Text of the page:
I'm on paid parental leave in California in the United States. What considerations do I have to or should I make if I'd like to leave my job right after parental leave?

Do I legally have obligations to keep working for a certain period of time?

Do I have moral or ethical obligations to keep working for a certain period of time?

How long?

Is there a certain company expectation or industry standard or cultural understanding for me, the violation of which might "burn bridges" or cause animosity by my employer or boss towards me?

I never imagined taking leave and then leaving right when I get back, but I'm in a situation where I think I'd be a better fit elsewhere.

Note that the paid parental leave is 16 weeks, which is incredibly generous--something I've never gotten before. I feel bad taking all this pay to care for my family, and then abandoning the company right after.

Note that this site says technically I can quit even without coming back to work first, which sounds crazy to me, and which I'm very skeptical of because I might be missing some fine print somewhere or something:

You're not legally required to return to work after maternity or paternity leave. You can quit your job at any time, for any reason. Unless you are required by contract to stay in your job for a certain amount of time, you’re an at-will employee and are legally entitled to quit.

In fact, the law does not even require that you give notice before quitting, although many employees choose to give at least two weeks’ notice as a matter of courtesy.

Detailed background information for my particular case: Should I tell my superior I'm thinking of leaving now (start of paid parental leave), after finishing paid parental leave, or when I have a new job?


3 Answers 3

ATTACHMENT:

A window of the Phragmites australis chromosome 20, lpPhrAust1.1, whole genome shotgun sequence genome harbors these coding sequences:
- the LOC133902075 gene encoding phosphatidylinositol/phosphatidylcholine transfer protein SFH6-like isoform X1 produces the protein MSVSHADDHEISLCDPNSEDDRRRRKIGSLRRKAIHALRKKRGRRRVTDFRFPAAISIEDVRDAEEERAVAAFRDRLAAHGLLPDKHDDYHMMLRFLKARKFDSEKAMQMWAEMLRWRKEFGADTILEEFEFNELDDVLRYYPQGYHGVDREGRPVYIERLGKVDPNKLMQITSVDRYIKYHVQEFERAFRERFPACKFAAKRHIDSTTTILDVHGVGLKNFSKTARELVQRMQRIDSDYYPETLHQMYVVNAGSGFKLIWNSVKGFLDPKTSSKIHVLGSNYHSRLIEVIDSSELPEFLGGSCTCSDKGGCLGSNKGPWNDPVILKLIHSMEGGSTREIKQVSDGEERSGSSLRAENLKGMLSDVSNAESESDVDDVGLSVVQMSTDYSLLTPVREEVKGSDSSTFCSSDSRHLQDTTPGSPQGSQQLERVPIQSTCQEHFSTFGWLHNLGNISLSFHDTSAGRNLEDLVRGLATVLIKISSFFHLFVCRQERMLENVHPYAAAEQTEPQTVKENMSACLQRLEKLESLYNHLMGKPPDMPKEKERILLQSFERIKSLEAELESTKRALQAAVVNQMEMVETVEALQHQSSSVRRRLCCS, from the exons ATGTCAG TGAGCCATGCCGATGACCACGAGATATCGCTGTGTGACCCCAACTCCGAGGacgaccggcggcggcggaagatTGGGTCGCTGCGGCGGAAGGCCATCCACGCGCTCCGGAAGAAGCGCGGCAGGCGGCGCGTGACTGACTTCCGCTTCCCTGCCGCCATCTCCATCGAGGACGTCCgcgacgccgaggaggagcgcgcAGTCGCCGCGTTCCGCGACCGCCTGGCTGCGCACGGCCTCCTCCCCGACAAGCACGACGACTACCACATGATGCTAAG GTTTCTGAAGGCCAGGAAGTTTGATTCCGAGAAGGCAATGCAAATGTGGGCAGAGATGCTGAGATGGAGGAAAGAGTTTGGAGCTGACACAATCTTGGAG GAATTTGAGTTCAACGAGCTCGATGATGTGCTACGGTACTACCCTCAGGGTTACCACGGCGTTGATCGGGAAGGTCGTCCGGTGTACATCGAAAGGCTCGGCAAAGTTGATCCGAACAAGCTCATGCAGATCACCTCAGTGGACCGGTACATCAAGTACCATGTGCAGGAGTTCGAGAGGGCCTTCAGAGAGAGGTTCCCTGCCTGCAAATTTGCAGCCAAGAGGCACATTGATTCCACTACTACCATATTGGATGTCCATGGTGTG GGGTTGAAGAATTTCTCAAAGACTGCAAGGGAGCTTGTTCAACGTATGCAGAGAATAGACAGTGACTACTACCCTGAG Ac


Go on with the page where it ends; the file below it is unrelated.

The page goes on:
Disclaimer: I am not a resident of California, nor am I a lawyer, but I have read some contracts from California-based companies, so I have a reasonable understanding of the standard "at-will" employment system.

My understanding is that California is an "at-will employment" state. What this means is that the employer is allowed to fire the employee at any time, for any reason, without notice, and the employee is allowed to do likewise, to quit, for any reason, at any time, without notice. Right after your maternity leave is certainly "any time", and "feel like I might be a better fit elsewhere" is "any reason", and so you should be in the clear (you should review your contract to make sure there aren't additional stipulations that I'm unaware of).

Now for the ethical question: You can, but should you? You are the only one who can really answer this question in a way that you would feel comfortable with, but here's some perspective:

  1. It is never unethical to play by the rules of the game, provided that you aren't trying to "angle-shoot", i.e. take advantage of some loophole in the rules that is clearly not intended but is a by-product of something else. The rules of the game state specifically: You can quit, and they can fire you, at any time, for any reason. They are not required to show you any form of loyalty, vis a vis things like notice period, severance pay, reference letters, and so on, nor are you required to show loyalty to them in return. If they valued your loyalty and wanted you to feel an ethical obligation to return to work, they would not be an at-will employer (yes, you can be a not-at-will employer in an at-will state; at-will is simply the default if no other rules are set); by being an at-will employer they are essentially saying that they have no loyalty to you, and therefore you should have none to them.